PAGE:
Rashid Irani's review: The Three Musketeers
The swashbuckling duels and air combats, though well-staged, lack the verve to set it apart from countless other action films. Rashid Irani writes.movie reviews Updated: Jan 20, 2012 16:59 IST
The Three Musketeers
Direction: Paul W.S. Anderson
Cast: Matthew Macfadyen, Milla Jovovich
Alexandre Dumas' classic tale has been frequently recounted on the big screen with versions going back as far as the silent era. It would take a lot more than 3D effects to equal the rambunctious treatment of the novel that Richard Lester made in the early 1970s. (The Three Musketeers and The Four Musketeers).
Unfortunately, neither director Anderson (the Resident Evil series) nor his cast is up to the challenge. The result is a fitfully enjoyable retelling of the tale of adventure, romance and intrigue set during the reign of Louis XIII.
Taking quite a few liberties with the source material, the script zeroes in on the king's fabled musketeers. They arrive in Paris on a mission to retrieve the blueprint of a 'flying war machine' designed ---gasp! by Leonardo Da Vinci. The rest of the somewhat wearisome narrative follows the eponymous heroes, now joined by the tempestuous D'Artagnan, as they strive to foil a sinister plot against the crown by Cardinal Richelieu (Christoph Waltz).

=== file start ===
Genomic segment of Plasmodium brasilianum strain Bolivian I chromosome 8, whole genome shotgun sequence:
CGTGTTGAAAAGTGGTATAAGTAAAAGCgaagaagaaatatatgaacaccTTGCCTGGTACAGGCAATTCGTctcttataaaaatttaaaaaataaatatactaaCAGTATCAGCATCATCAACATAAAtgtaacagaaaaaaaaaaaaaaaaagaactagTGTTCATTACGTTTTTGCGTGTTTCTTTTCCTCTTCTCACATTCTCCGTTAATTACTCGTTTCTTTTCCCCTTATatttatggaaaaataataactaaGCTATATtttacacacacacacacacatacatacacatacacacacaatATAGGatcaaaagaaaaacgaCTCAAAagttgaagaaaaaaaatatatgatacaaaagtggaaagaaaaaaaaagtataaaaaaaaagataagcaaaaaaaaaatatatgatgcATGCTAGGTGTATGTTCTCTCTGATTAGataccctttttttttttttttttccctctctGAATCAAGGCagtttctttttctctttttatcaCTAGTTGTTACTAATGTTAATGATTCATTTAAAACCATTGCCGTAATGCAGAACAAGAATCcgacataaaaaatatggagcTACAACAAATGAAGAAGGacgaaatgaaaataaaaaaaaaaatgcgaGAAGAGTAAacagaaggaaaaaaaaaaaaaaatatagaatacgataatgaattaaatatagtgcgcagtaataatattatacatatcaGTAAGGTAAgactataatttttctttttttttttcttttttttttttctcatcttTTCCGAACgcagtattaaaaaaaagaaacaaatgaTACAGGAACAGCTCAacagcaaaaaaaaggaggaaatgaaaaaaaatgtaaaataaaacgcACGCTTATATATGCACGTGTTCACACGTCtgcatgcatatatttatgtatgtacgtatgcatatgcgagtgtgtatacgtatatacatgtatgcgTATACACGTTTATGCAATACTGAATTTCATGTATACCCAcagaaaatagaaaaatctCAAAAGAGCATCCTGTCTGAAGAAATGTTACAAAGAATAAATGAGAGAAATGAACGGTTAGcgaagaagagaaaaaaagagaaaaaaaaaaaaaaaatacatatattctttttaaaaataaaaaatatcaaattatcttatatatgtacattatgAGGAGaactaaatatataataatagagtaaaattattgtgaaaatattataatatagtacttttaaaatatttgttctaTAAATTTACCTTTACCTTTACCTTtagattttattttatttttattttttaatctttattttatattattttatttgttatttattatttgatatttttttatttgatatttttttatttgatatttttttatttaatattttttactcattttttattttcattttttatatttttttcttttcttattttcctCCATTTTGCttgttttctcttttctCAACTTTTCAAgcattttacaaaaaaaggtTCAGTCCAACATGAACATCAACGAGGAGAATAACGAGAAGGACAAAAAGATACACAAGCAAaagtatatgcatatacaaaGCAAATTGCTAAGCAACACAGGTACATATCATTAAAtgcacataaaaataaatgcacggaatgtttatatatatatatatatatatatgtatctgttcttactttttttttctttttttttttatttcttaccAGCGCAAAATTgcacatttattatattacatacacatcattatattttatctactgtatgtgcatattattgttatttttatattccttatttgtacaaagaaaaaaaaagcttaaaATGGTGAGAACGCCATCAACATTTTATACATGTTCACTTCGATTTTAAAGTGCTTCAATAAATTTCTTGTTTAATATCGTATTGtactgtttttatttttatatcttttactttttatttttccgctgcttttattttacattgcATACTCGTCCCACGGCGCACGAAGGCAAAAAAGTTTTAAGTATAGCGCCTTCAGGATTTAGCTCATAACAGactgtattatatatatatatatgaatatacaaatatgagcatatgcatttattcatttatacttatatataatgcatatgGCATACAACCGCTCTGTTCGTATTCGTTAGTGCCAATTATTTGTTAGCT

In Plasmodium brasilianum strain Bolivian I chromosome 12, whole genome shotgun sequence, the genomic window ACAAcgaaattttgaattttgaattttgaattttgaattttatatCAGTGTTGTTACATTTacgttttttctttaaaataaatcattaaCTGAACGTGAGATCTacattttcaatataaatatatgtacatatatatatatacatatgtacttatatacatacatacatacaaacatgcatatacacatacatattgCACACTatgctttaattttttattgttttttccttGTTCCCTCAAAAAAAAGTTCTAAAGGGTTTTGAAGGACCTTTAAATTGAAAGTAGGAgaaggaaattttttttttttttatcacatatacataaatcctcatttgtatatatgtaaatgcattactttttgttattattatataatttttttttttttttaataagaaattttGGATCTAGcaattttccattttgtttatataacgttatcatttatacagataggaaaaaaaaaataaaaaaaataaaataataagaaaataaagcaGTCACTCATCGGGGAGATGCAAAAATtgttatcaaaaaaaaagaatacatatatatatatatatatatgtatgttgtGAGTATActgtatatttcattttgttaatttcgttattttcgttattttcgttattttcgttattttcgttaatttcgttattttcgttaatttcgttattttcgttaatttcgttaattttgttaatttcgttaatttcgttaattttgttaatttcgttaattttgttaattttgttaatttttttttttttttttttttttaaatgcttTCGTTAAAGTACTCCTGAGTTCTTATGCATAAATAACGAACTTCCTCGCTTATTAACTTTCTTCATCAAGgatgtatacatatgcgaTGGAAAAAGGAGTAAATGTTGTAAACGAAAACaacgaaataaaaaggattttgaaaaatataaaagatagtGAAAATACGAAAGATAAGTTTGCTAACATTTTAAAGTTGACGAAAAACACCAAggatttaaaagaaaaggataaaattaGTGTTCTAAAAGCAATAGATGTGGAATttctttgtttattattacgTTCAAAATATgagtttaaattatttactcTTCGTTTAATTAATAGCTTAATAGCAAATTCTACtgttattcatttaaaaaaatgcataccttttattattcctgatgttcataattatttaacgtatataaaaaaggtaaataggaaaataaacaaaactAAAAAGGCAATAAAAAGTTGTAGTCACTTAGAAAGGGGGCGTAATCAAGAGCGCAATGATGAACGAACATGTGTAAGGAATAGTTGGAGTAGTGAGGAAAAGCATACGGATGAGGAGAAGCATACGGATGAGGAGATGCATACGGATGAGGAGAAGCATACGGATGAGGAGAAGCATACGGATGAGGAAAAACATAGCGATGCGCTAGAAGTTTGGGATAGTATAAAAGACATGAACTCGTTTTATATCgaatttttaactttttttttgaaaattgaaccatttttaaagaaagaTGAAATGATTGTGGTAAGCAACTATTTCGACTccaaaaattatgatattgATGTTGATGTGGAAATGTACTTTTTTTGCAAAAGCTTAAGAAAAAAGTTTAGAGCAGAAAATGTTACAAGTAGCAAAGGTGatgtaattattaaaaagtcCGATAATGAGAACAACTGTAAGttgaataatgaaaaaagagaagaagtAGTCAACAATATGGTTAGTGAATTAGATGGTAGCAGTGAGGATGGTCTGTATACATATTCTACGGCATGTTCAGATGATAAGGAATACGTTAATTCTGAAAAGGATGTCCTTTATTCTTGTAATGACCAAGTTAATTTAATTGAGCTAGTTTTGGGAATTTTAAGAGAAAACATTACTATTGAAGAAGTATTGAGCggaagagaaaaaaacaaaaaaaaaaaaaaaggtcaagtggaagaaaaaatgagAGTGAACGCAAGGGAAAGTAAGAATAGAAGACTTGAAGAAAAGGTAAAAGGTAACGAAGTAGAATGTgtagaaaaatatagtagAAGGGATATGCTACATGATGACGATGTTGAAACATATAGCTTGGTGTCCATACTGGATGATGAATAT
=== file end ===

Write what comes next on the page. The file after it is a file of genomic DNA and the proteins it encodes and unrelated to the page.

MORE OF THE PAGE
The swashbuckling duels and air combats, though well-staged, lack the verve to set it apart from countless other action films.
Creditably, though, the 17th century period details are well recreated and the retro-styling as well as costumes are sumptuous.
In a role that has been previously essayed by such veterans as Gene Kelly and Michael York, newcomer Logan Lerman portrays D'Artagnan with a dour expression. The director's wife and muse, Milla Jovovich, has a blast in the role of the duplicitous Milady. Orlando Bloom, cast against type as the conniving Duke of Buckingham, merely adds star value to the project.
Ultimately, this update of The Three Musketeers is comme ci, comme ca.